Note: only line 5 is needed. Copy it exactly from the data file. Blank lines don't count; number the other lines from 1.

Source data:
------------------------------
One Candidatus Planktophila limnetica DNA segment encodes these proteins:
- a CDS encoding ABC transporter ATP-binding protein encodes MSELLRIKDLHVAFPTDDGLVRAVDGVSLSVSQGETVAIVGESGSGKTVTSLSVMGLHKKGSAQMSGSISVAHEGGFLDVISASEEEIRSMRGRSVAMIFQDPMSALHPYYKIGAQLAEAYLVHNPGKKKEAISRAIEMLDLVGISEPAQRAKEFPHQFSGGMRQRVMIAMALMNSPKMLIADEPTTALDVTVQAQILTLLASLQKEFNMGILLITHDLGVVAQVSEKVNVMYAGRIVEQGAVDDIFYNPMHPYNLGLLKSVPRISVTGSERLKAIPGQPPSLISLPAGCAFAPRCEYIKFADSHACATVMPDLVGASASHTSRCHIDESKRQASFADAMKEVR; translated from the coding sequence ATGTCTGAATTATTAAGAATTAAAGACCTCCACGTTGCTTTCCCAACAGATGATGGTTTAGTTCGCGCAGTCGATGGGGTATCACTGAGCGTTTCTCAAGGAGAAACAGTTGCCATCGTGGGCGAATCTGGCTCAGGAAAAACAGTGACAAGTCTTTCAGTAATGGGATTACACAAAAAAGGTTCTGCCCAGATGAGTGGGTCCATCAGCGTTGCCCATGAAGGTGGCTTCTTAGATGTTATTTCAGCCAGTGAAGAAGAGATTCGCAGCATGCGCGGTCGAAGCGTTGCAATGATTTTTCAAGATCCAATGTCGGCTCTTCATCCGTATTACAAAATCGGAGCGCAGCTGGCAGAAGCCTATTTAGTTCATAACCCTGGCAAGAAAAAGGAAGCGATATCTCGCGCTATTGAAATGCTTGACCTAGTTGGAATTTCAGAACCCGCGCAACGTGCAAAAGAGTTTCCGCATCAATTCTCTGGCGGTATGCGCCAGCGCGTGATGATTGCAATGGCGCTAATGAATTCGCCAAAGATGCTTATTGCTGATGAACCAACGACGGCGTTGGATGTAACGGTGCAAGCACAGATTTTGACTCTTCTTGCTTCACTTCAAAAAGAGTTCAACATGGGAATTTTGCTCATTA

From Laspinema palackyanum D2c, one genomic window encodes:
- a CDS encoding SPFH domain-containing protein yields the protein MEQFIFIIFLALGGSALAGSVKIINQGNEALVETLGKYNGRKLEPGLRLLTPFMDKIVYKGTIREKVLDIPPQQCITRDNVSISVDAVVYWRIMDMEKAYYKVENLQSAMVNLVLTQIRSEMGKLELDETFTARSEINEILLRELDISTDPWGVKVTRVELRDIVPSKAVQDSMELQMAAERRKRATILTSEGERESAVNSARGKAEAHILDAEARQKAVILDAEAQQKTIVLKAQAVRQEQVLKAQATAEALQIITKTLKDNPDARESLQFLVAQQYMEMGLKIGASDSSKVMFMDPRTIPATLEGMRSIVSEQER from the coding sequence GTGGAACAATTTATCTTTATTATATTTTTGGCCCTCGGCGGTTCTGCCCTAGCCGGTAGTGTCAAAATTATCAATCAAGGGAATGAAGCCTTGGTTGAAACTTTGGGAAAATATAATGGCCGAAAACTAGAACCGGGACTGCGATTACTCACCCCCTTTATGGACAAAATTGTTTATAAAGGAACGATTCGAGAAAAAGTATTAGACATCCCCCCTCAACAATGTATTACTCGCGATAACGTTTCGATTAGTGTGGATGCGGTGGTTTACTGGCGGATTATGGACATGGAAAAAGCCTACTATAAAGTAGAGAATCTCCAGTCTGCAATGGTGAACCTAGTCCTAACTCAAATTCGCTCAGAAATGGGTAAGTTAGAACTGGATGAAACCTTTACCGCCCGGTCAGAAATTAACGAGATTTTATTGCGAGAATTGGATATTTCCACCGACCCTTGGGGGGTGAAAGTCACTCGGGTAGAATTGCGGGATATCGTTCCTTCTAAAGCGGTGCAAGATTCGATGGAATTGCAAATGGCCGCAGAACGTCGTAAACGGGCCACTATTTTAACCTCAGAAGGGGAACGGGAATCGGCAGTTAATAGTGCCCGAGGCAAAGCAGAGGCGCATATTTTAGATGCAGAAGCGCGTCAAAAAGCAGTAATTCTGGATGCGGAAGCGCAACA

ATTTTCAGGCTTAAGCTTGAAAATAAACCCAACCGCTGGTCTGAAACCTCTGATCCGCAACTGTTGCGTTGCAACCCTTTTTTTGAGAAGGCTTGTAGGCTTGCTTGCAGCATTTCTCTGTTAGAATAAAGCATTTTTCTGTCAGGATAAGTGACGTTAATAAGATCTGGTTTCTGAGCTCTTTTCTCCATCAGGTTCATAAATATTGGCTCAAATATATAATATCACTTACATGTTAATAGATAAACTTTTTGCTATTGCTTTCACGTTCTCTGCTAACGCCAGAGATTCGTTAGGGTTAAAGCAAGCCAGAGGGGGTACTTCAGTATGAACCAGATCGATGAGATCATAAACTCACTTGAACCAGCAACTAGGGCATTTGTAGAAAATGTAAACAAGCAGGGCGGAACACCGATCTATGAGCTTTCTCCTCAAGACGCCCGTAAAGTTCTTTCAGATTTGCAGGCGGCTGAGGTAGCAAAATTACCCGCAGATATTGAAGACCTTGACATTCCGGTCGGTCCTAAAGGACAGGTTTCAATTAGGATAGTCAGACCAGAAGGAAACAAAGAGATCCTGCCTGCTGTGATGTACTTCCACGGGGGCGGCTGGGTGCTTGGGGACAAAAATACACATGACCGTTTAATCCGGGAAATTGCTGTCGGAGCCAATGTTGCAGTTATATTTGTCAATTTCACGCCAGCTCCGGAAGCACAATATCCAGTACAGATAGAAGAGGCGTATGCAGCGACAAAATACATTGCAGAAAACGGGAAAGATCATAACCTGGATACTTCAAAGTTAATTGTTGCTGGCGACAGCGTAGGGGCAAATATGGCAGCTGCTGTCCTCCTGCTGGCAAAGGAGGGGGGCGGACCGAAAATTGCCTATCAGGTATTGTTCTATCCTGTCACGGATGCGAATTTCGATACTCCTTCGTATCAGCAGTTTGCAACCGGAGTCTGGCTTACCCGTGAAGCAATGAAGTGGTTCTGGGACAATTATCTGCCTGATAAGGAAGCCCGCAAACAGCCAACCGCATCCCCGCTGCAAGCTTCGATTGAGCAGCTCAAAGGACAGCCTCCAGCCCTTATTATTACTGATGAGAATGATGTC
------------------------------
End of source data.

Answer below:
ATTTTCAGGCTTAAGCTTGAAAATAAACCCAACCGCTGGTCTGAAACCTCTGATCCGCAACTGTTGCGTTGCAACCCTTTTTTTGAGAAGGCTTGTAGGCTTGCTTGCAGCATTTCTCTGTTAGAATAAAGCATTTTTCTGTCAGGATAAGTGACGTTAATAAGATCTGGTTTCTGAGCTCTTTTCTCCATCAGGTTCATAAATATTGGCTCAAATATATAATATCACTTACATGTTAATAGATAAACTTTTTGCTATTGCTTTCACGTTCTCTGCTAACGCCAGAGATTCGTTAGGGTTAAAGCAAGCCAGAGGGGGTACTTCAGTATGAACCAGATCGATGAGATCATAAACTCACTTGAACCAGCAACTAGGGCATTTGTAGAAAATGTAAACAAGCAGGGCGGAACACCGATCTATGAGCTTTCTCCTCAAGACGCCCGTAAAGTTCTTTCAGATTTGCAGGCGGCTGAGGTAGCAAAATTACCCGCAGATATTGAAGACCTTGACATTCCGGTCGGTCCTAAAGGACAGGTTTCAATTAGGATAGTCAGACCAGAAGGAAACAAAGAGATCCTGCCTGCTGTGATGTACTTCCACGGGGGCGGCTGGGTGCTTGGGGACAAAAATACACATGACCGTTTAATCCGGGAAATTGCTGTCGGAGCCAATGTTGCAGTTATATTTGTCAATTTCACGCCAGCTCCGGAAGCACAATATCCAGTACAGATAGAAGAGGCGTATGCAGCGACAAAATACATTGCAGAAAACGGGAAAGATCATAACCTGGATACTTCAAAGTTAATTGTTGCTGGCGACAGCGTAGGGGCAAATATGGCAGCTGCTGTCCTCCTGCTGGCAAAGGAGGGGGGCGGACCGAAAATTGCCTATCAGGTATTGTTCTATCCTGTCACGGATGCGAATTTCGATACTCCTTCGTATCAGCAGTTTGCAACCGGAGTCTGGCTTACCCGTGAAGCAATGAAGTGGTTCTGGGACAATTATCTGCCTGATAAGGAAGCCCGCAAACAGCCAACCGCATCCCCGCTGCAAGCTTCGATTGAGCAGCTCAAAGGACAGCCTCCAGCCCTTATTATTACTGATGAGAATGATGTC